Pointing out how important learning is to people highlights the importance of teaching. The most important teaching is usually done by our biological parents or other early care givers. There are also friends and other parent figures as well as those who teach us how to do specific things (from learning hobbies to the tasks we do for paid work).

A big feature of a healthy environment for people is good teaching.

Frustration
Any impulse or desire can lead to frustration (if the impulse can’t be expressed or the desire satisfied). In one sense frustration is a sign of health.

A biological organism, like a person, that has needs which need to be met (physical, emotional, mental, spiritual and social in my view) will usually experience a life of frustration and satisfaction. The extent to which we flourish depends very much on the extent to which our desires are met and frustrations overcome.

The promise of frustration is clarity. If we are frustrated there is something definite to work with – we know that we want something.

Frustrating Life
If we are frustrated then our impulse to growth is being frustrated in some way: we are ‘hungry’ for something. It may be good food, or friendship, a vocation or to understand. To trust life means to trust our frustration enough to listen to it. If we can listen we will get in touch with our needs and perhaps experience flourishing just that little bit more.

How to listen to a frustration

  • Observe the frustration in your body. What are the sensations? Are there tight muscles? Are there sensations on your skin or inside your skeleton?
  • Pay attention to day dreams. Are there things that you usually think about in idle moments? What kinds of things? These can be a valuable clue to unmet needs or desires for your future.
  • Imagine in what situation you would be free of this frustration. How can you make this more a part of your life? You may not be able to live a life of idleness on a tropical island (giving away something about my daydreams), but you may be able to find times of idleness in your day.

I hope you find these few suggestions helpful. Listening to our frustrations is a pathway to a flourishing life.


Would you like to feel less stressed?
Could you do with more joy in your life?

The answer is living authentically. Buy the book or sign up for the course now from my Living Authentically website.

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Evan on May 9th, 2010

The Intuitive Warrior: lessons from a Navy SEAL on unleashing your hidden potential by Michael Jaco

Shattering Stereotypes
This is a surprising book. Try to imagine who would write a book on developing your intuition. The book also talks about the “law of attraction” and speaks about the development of the military-industrial complex and how we need to end war. It also speaks of the need to not be controlled by your ego and experiences of synchronicity.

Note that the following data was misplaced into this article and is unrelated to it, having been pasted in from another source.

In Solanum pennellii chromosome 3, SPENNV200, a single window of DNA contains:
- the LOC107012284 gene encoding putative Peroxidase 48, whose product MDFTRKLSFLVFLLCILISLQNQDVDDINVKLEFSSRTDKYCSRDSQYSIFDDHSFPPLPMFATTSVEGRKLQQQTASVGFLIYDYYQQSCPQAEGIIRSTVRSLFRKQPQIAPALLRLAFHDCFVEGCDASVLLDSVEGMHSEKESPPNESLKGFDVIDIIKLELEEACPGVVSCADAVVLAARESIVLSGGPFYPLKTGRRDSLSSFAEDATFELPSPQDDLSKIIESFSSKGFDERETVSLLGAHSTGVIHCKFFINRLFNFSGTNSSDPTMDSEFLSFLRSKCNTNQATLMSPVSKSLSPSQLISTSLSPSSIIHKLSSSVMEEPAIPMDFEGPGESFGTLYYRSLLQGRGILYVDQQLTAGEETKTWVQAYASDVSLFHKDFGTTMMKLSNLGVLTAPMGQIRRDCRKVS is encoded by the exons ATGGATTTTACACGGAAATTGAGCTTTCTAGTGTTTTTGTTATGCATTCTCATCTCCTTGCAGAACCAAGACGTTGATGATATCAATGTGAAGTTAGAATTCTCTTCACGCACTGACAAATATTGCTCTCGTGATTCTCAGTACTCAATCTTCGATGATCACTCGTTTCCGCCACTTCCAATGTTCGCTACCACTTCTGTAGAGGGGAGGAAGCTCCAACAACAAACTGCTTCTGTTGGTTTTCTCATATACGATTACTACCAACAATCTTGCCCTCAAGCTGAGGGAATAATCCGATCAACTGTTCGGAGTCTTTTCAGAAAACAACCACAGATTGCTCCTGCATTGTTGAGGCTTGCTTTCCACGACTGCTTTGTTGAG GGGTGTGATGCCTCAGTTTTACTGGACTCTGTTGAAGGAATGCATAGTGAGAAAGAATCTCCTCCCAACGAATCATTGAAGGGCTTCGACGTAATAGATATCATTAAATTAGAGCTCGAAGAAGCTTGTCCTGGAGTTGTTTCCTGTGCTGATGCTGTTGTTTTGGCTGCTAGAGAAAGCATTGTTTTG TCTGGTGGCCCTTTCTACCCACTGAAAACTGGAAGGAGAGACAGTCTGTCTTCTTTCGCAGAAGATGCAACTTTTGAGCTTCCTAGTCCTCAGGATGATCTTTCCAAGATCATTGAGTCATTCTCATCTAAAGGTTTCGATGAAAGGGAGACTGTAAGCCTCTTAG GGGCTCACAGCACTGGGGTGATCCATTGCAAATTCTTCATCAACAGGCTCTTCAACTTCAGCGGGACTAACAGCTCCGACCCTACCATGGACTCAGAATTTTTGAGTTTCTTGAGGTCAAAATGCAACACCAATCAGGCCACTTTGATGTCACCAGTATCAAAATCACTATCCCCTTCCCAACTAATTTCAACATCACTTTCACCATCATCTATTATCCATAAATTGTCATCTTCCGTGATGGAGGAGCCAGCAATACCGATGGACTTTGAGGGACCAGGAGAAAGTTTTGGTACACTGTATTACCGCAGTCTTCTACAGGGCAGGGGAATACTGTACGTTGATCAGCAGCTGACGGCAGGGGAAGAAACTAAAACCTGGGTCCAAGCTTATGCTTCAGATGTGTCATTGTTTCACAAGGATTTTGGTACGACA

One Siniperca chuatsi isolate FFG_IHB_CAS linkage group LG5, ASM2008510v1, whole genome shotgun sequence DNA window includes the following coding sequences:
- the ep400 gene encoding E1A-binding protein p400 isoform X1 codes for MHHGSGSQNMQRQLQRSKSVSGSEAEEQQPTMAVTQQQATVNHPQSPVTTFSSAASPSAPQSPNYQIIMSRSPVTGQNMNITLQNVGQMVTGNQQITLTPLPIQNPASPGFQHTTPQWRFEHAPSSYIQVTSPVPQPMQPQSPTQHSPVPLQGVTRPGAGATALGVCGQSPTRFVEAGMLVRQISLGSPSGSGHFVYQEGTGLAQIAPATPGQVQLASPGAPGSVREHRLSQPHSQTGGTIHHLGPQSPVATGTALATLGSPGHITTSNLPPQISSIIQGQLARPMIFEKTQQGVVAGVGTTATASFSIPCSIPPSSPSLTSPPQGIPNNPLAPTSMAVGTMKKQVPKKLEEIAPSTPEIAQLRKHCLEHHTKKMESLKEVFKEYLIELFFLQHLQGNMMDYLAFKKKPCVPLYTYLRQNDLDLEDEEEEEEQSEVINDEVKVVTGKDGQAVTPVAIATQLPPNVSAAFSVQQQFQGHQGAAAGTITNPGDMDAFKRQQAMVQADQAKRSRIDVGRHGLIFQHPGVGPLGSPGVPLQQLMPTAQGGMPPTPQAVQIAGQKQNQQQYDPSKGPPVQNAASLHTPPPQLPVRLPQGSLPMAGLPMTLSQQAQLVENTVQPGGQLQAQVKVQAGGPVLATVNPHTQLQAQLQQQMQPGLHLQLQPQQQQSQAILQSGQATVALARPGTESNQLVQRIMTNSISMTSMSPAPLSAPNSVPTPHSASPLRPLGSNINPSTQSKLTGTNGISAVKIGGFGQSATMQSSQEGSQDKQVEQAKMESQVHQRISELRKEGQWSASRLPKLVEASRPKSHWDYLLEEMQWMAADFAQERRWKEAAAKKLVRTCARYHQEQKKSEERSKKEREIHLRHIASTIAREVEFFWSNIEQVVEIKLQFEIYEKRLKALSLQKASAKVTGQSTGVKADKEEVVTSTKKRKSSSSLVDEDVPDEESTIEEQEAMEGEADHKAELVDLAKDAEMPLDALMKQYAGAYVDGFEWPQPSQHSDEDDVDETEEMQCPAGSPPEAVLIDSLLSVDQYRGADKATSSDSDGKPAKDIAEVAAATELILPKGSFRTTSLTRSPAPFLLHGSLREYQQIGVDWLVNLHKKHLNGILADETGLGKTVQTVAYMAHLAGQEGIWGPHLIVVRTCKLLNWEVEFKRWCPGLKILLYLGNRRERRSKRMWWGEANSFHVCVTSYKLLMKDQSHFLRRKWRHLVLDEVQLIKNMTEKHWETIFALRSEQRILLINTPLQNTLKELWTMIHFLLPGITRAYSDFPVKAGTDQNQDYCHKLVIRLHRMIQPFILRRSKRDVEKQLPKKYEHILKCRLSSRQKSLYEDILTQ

My bet is that the person you imagined was not a member of the US Special Forces (the Navy SEALS) who has also served in Iraq. Michael Jaco is a very surprising person. This book is his story, especially how he has developed his intuition and the implications that this has.

What the Book’s About
This book is about how Michael developed his intuition – and how you can too. There are practical instructions on the basics of developing your intuition. The instructions are practical and easy to follow.

The development of intuition is told through stories from Michael’s life as a warrior (serving in the US Navy and later as a security contractor). These stories are sometimes quite dramatic. Developing your intuition to help you make better business decisions is one thing; using your intuition in a situation that may save your own life and the lives of those under you command is something else again! Stories about intuition in this situation have a way of commanding attention.

The possible draw back is that the stories are mostly about martial arts and the military. If you don’t like these parts of life then you may not enjoy the book. I must say that I am someone who is well and truly in the peacenik camp – and I think this book is quite worthwhile. Michael makes no attempt to glorify war (and towards the end speaks of the need to end it). He also doesn’t indulge in ‘blood and guts’. No doubt because he has been involved in war, he makes no attempt to give it a Hollywood treatment.

The stories are quite well told and revealing, at least to someone like me who has no interest in things military. The rigours of the training for the Navy SEALS are mind-numbing. I don’t know how anyone survives it.

It also gives a glimpse into the culture of camaraderie that is so necessary in these forces, and is quite different to what is sometimes thought. For instance, that your life literally depends on teamwork. Michael also talks about being a warrior (and dedicated to a higher purpose) rather than just a soldier. This book gives a good glimpse into the mindset of someone in the special forces.

The Writing
The writing is direct and simple. There are no rhetorical flourishes. A sense of Michael’s personality shines through. Sometimes it feels a little flat and there was the occasional tortured sentence. However, I found that if I read it a chapter at a time instead of reading it straight through that this was not a problem.

This writing breathes authenticity. There is no doubt that Michael is directly reporting his own experiences in a plain and straightforward manner. This is important – some of the things Michael has experienced and the topics he talks about can be quite ‘out there’.

Overall
This is a good book, a well told story and clear instructions on how to develop intuition. Even someone like me, who is fairly much a peacenik, found that I agreed with almost everything in it.